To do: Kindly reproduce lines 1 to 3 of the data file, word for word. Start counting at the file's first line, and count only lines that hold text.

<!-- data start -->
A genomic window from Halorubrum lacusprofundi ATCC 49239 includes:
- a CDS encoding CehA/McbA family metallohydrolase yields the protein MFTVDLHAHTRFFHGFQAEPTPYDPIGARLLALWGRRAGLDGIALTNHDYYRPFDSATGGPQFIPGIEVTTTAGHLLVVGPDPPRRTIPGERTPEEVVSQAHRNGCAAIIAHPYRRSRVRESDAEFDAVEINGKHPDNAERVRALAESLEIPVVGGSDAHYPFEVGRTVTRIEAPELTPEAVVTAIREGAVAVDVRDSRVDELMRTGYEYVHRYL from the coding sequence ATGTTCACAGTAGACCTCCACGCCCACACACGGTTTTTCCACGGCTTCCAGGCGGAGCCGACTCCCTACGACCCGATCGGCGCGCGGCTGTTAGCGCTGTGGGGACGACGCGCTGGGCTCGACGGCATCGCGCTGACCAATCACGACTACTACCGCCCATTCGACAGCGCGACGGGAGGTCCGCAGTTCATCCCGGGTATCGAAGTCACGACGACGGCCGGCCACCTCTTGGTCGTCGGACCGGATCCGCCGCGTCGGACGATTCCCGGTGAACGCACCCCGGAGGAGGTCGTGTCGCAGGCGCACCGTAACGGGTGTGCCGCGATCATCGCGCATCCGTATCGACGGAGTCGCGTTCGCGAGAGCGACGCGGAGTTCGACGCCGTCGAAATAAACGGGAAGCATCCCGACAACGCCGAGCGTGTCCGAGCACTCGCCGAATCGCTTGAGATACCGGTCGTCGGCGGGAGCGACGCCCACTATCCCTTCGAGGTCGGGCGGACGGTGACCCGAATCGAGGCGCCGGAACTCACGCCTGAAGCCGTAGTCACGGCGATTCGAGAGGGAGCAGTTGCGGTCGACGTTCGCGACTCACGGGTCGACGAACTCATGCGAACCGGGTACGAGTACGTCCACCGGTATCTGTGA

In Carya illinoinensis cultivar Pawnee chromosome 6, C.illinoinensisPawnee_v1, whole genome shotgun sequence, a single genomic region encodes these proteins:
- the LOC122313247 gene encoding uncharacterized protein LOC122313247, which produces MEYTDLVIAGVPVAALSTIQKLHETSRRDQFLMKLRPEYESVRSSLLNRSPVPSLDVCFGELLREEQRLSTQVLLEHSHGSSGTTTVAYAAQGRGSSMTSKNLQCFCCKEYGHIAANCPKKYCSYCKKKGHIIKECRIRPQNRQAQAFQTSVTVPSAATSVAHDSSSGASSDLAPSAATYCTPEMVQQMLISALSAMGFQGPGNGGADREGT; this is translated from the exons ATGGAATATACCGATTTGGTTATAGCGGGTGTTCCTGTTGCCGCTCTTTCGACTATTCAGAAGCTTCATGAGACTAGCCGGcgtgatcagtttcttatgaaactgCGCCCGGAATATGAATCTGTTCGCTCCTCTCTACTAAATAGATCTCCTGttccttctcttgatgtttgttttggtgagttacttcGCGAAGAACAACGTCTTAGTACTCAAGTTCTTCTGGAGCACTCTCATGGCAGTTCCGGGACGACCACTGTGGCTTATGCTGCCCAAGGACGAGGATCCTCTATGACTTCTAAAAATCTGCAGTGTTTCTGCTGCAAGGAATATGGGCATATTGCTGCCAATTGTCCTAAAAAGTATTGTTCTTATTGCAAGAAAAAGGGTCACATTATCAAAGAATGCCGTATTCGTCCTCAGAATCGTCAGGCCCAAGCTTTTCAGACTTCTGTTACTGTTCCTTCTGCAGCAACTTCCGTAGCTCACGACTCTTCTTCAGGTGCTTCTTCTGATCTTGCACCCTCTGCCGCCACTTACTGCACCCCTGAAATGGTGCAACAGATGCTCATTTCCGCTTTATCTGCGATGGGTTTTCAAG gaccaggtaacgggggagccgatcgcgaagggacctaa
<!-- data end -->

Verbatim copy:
A genomic window from Halorubrum lacusprofundi ATCC 49239 includes:
- a CDS encoding CehA/McbA family metallohydrolase yields the protein MFTVDLHAHTRFFHGFQAEPTPYDPIGARLLALWGRRAGLDGIALTNHDYYRPFDSATGGPQFIPGIEVTTTAGHLLVVGPDPPRRTIPGERTPEEVVSQAHRNGCAAIIAHPYRRSRVRESDAEFDAVEINGKHPDNAERVRALAESLEIPVVGGSDAHYPFEVGRTVTRIEAPELTPEAVVTAIREGAVAVDVRDSRVDELMRTGYEYVHRYL from the coding sequence ATGTTCACAGTAGACCTCCACGCCCACACACGGTTTTTCCACGGCTTCCAGGCGGAGCCGACTCCCTACGACCCGATCGGCGCGCGGCTGTTAGCGCTGTGGGGACGACGCGCTGGGCTCGACGGCATCGCGCTGACCAATCACGACTACTACCGCCCATTCGACAGCGCGACGGGAGGTCCGCAGTTCATCCCGGGTATCGAAGTCACGACGACGGCCGGCCACCTCTTGGTCGTCGGACCGGATCCGCCGCGTCGGACGATTCCCGGTGAACGCACCCCGGAGGAGGTCGTGTCGCAGGCGCACCGTAACGGGTGTGCCGCGATCATCGCGCATCCGTATCGACGGAGTCGCGTTCGCGAGAGCGACGCGGAGTTCGACGCCGTCGAAATAAACGGGAAGCATCCCGACAACGCCGAGCGTGTCCGAGCACTCGCCGAATCGCTTGAGATACCGGTCGTCGGCGGGAGCGACGCCCACTATCCCTTCGAGGTCGGGCGGACGGTGACCCGAATCGAGGCGCCGGAACTCACGCCTGAAGCCGTAGTCACGGCGATTCGAGAGGGAGCAGTTGCGGTCGACGTTCGCGACTCACGGGTCGACGAACTCATGCGAACCGGGTACGAGTACGTCCACCGGTATCTGTGA

In Carya illinoinensis cultivar Pawnee chromosome 6, C.illinoinensisPawnee_v1, whole genome shotgun sequence, a single genomic region encodes these proteins: